Poster Presentation Annual Meetings of the Endocrine Society of Australia and Society for Reproductive Biology and Australia and New Zealand Bone and Mineral Society 2016

Zolendronic acid use in non-PBS eligible individuals: experience in a tertiary hospital (#367)

Yee -Ming Melody YM Cheung 1 , Elyce EA Warburton 2 , Peter PR Ebeling 3 4 , Amanda AV Vincent 1 4
  1. Department of Clinical Nutrition and Metabolism , Monash Health , Melbourne, Victoria , Australia
  2. Monash University , Clayton , Victoria , Australia
  3. Deparment of Medicine, School of Clinical Sciences , Monash Health, Melbourne, Victoria, Australia
  4. Department of Endocrinology , Monash Health, Melbourne, Victoria, Australia

Background: Zolendronic acid (ZA), a parenteral bisphosphonate, has proven fracture reduction efficacy. Strict criteria exist regarding eligibility for Pharmaceutical Benefits Scheme (PBS) subsidised ZA (1). International guidelines indicate that individuals not fulfilling PBS criteria may also benefit from ZA (2). Hospital patients not fulfilling PBS criteria may be prescribed ZA with costs borne by the health service. However, no assessment of patient numbers, clinical characteristics or outcomes to guide practice has been conducted. Objective: To evaluate the prevalence, clinical characteristics and treatment outcome of hospital patients prescribed ZA, but who did not fulfil PBS eligibility criteria (“non-PBS ZA”). Method: Retrospective audit of individuals >18 years, identified in hospital pharmacy records as receiving non-PBS ZA from January 2011-2015. Data collected: patient demographics, prescribing unit, osteoporosis risk factors/secondary screen and bone densitometry. The total number of patients prescribed ZA was recorded. Oncology patients were excluded. Data analysis included frequency statistics with median/(range) calculated. Results: From 2011-2015, 34/464 ZA prescriptions were designated non-PBS ZA. However, 17/34 had minimal trauma fractures (MTFs). Clinical Nutrition unit prescribed 55.6% of prescriptions with median cost of $535.5 ($446.4-$543.8)/prescription. Median age for non-PBS ZA individuals was 61 years (26-69) with 52.9% female. All individuals had ≥1 osteoporosis risk factor, with liver disease (41.2%) the commonest. Median T-scores at the lumbar spine (LS) and femoral neck (FN) were -2.6 (-4.4 to -0.9) and -2.3 (-5.3 to -1.5) respectively. T-scores ≤2.5 was observed in 53% LS and 41.2% FN of patients. Median change in LS and FN bone mineral density (BMD) post-ZA (n=3 infusions) was +6.8% (+6.3 to +6.9) and +1.2% (-5.5 to +10.7). Conclusion: Non-PBS ZA prescription is uncommon, however 50% of individuals were misclassified due to under-recognition of MTF. Individuals receiving non-PBS ZA were aged<70, had multiple risk factors with low LS/FN T-scores. ZA treatment increased BMD.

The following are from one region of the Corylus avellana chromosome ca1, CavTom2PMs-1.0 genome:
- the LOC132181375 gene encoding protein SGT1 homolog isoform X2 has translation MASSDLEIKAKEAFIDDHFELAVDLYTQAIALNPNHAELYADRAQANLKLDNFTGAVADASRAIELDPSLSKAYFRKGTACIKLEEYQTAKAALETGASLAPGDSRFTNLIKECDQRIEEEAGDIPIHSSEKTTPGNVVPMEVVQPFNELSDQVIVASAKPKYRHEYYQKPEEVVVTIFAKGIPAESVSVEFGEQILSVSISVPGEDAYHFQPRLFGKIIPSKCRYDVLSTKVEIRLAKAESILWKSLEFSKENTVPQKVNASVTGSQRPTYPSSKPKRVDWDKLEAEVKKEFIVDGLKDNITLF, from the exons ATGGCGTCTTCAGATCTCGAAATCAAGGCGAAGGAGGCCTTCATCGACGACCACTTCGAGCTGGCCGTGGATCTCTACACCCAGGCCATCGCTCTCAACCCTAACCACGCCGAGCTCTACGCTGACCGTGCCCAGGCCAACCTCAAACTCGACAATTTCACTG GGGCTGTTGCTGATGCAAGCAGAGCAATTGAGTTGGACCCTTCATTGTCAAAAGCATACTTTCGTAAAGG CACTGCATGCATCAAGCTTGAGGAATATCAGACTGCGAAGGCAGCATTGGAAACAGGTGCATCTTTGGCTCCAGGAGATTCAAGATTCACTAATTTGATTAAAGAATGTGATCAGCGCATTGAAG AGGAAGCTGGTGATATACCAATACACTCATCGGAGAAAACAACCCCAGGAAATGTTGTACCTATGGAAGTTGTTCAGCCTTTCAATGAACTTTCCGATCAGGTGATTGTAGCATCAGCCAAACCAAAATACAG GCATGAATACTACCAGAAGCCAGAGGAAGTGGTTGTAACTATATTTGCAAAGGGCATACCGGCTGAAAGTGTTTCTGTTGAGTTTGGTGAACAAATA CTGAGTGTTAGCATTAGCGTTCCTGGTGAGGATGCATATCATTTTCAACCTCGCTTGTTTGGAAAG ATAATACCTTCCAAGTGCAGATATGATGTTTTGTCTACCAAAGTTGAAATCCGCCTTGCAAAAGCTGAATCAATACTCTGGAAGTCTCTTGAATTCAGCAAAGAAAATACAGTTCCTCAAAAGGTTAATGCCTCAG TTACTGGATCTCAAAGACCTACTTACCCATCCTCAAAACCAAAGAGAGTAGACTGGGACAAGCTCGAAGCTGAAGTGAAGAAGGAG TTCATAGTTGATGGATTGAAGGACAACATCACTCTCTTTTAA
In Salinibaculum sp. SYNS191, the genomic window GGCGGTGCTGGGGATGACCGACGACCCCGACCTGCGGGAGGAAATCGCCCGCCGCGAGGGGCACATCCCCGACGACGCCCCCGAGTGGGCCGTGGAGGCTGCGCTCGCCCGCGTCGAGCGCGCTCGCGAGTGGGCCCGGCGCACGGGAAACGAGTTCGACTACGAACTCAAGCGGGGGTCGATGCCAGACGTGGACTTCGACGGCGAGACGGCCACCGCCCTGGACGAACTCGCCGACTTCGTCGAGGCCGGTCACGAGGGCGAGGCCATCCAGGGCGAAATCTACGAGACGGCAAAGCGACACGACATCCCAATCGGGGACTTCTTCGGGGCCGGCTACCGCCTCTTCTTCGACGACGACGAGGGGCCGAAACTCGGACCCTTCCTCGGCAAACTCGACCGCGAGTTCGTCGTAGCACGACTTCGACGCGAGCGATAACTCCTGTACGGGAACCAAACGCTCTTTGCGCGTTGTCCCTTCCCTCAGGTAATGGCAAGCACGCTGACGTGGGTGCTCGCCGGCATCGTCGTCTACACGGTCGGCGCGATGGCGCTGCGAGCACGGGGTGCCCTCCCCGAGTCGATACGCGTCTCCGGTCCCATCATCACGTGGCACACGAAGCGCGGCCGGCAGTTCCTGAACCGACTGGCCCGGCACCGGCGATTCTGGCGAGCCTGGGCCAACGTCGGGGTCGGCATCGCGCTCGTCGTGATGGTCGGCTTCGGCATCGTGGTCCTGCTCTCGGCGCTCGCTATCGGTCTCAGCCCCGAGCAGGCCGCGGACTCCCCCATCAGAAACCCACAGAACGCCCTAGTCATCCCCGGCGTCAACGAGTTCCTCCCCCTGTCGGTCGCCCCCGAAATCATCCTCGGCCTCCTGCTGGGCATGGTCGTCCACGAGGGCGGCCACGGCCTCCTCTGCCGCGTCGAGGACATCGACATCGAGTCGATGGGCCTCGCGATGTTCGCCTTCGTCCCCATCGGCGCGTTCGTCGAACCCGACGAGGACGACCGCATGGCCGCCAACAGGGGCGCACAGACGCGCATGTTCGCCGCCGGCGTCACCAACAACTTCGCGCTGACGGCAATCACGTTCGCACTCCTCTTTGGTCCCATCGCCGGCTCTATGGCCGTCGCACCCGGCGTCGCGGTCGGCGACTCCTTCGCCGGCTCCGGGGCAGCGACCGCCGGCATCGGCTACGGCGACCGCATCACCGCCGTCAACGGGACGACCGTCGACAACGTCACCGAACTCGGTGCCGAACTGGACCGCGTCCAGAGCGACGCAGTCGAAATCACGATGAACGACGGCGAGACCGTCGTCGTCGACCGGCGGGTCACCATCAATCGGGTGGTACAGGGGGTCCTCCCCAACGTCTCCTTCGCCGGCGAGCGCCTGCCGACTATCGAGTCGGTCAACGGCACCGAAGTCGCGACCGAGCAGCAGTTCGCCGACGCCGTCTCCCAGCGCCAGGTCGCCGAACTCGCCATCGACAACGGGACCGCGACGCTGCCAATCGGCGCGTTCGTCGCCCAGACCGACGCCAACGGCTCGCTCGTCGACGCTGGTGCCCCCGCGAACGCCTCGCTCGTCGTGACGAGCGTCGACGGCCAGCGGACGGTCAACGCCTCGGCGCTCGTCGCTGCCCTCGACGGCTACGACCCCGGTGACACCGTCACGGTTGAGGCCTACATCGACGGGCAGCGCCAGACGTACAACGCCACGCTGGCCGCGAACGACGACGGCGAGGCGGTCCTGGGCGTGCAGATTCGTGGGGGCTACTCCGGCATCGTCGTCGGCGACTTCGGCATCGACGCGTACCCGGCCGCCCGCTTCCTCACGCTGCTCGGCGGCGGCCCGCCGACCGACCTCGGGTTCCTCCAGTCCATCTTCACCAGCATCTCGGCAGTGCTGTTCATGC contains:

1. 1. Scheme TPB. Zolendronic acid 2016. Available from:
  2. 2. Cosman F, de Beur SJ, LeBoff MS, Lewiecki EM, Tanner B, Randall S, et al. Clinician's Guide to Prevention and Treatment of Osteoporosis. Osteoporosis international : a journal established as result of cooperation between the European Foundation for Osteoporosis and the National Osteoporosis Foundation of the USA. 2014;25(10):2359-81.